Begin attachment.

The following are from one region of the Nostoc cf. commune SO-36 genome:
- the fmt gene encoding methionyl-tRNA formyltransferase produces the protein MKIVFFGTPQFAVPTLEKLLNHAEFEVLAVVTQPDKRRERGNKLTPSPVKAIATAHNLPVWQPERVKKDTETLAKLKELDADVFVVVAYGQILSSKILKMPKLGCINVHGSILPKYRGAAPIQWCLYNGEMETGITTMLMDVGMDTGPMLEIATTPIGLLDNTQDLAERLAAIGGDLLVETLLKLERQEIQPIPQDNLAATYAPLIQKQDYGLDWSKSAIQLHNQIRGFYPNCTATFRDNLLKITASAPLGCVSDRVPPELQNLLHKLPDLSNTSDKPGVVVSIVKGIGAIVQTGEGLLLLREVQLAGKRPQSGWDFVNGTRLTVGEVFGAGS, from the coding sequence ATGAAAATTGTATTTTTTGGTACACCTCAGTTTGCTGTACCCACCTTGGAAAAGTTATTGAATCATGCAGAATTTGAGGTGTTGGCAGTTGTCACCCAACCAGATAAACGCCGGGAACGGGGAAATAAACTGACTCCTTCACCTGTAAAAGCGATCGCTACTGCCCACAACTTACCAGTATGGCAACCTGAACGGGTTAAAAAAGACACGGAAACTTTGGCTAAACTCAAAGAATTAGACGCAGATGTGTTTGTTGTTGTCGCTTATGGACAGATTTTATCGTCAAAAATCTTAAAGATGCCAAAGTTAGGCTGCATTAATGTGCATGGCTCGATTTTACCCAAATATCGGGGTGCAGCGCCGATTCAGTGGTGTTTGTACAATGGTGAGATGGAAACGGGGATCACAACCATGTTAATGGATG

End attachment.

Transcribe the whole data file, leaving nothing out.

The following are from one region of the Nostoc cf. commune SO-36 genome:
- the fmt gene encoding methionyl-tRNA formyltransferase produces the protein MKIVFFGTPQFAVPTLEKLLNHAEFEVLAVVTQPDKRRERGNKLTPSPVKAIATAHNLPVWQPERVKKDTETLAKLKELDADVFVVVAYGQILSSKILKMPKLGCINVHGSILPKYRGAAPIQWCLYNGEMETGITTMLMDVGMDTGPMLEIATTPIGLLDNTQDLAERLAAIGGDLLVETLLKLERQEIQPIPQDNLAATYAPLIQKQDYGLDWSKSAIQLHNQIRGFYPNCTATFRDNLLKITASAPLGCVSDRVPPELQNLLHKLPDLSNTSDKPGVVVSIVKGIGAIVQTGEGLLLLREVQLAGKRPQSGWDFVNGTRLTVGEVFGAGS, from the coding sequence ATGAAAATTGTATTTTTTGGTACACCTCAGTTTGCTGTACCCACCTTGGAAAAGTTATTGAATCATGCAGAATTTGAGGTGTTGGCAGTTGTCACCCAACCAGATAAACGCCGGGAACGGGGAAATAAACTGACTCCTTCACCTGTAAAAGCGATCGCTACTGCCCACAACTTACCAGTATGGCAACCTGAACGGGTTAAAAAAGACACGGAAACTTTGGCTAAACTCAAAGAATTAGACGCAGATGTGTTTGTTGTTGTCGCTTATGGACAGATTTTATCGTCAAAAATCTTAAAGATGCCAAAGTTAGGCTGCATTAATGTGCATGGCTCGATTTTACCCAAATATCGGGGTGCAGCGCCGATTCAGTGGTGTTTGTACAATGGTGAGATGGAAACGGGGATCACAACCATGTTAATGGATG